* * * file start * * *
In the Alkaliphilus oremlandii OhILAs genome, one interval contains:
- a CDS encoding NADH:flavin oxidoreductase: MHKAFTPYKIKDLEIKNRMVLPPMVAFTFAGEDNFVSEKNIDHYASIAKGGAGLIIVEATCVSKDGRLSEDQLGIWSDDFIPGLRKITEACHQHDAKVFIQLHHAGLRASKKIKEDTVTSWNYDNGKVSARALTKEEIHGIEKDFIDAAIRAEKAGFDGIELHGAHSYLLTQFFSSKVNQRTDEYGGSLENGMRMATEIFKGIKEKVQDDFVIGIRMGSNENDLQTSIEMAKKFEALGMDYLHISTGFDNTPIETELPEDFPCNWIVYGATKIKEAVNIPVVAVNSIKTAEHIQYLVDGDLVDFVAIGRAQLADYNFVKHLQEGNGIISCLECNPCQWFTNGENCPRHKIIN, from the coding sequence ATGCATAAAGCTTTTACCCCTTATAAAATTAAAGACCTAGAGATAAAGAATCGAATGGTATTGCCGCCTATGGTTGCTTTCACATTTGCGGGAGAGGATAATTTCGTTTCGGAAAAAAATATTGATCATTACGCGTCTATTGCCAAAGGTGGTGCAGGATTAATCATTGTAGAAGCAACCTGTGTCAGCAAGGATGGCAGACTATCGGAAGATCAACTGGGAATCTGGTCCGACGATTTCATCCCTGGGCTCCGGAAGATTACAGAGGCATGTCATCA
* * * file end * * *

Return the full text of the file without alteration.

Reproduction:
In the Alkaliphilus oremlandii OhILAs genome, one interval contains:
- a CDS encoding NADH:flavin oxidoreductase: MHKAFTPYKIKDLEIKNRMVLPPMVAFTFAGEDNFVSEKNIDHYASIAKGGAGLIIVEATCVSKDGRLSEDQLGIWSDDFIPGLRKITEACHQHDAKVFIQLHHAGLRASKKIKEDTVTSWNYDNGKVSARALTKEEIHGIEKDFIDAAIRAEKAGFDGIELHGAHSYLLTQFFSSKVNQRTDEYGGSLENGMRMATEIFKGIKEKVQDDFVIGIRMGSNENDLQTSIEMAKKFEALGMDYLHISTGFDNTPIETELPEDFPCNWIVYGATKIKEAVNIPVVAVNSIKTAEHIQYLVDGDLVDFVAIGRAQLADYNFVKHLQEGNGIISCLECNPCQWFTNGENCPRHKIIN, from the coding sequence ATGCATAAAGCTTTTACCCCTTATAAAATTAAAGACCTAGAGATAAAGAATCGAATGGTATTGCCGCCTATGGTTGCTTTCACATTTGCGGGAGAGGATAATTTCGTTTCGGAAAAAAATATTGATCATTACGCGTCTATTGCCAAAGGTGGTGCAGGATTAATCATTGTAGAAGCAACCTGTGTCAGCAAGGATGGCAGACTATCGGAAGATCAACTGGGAATCTGGTCCGACGATTTCATCCCTGGGCTCCGGAAGATTACAGAGGCATGTCATCA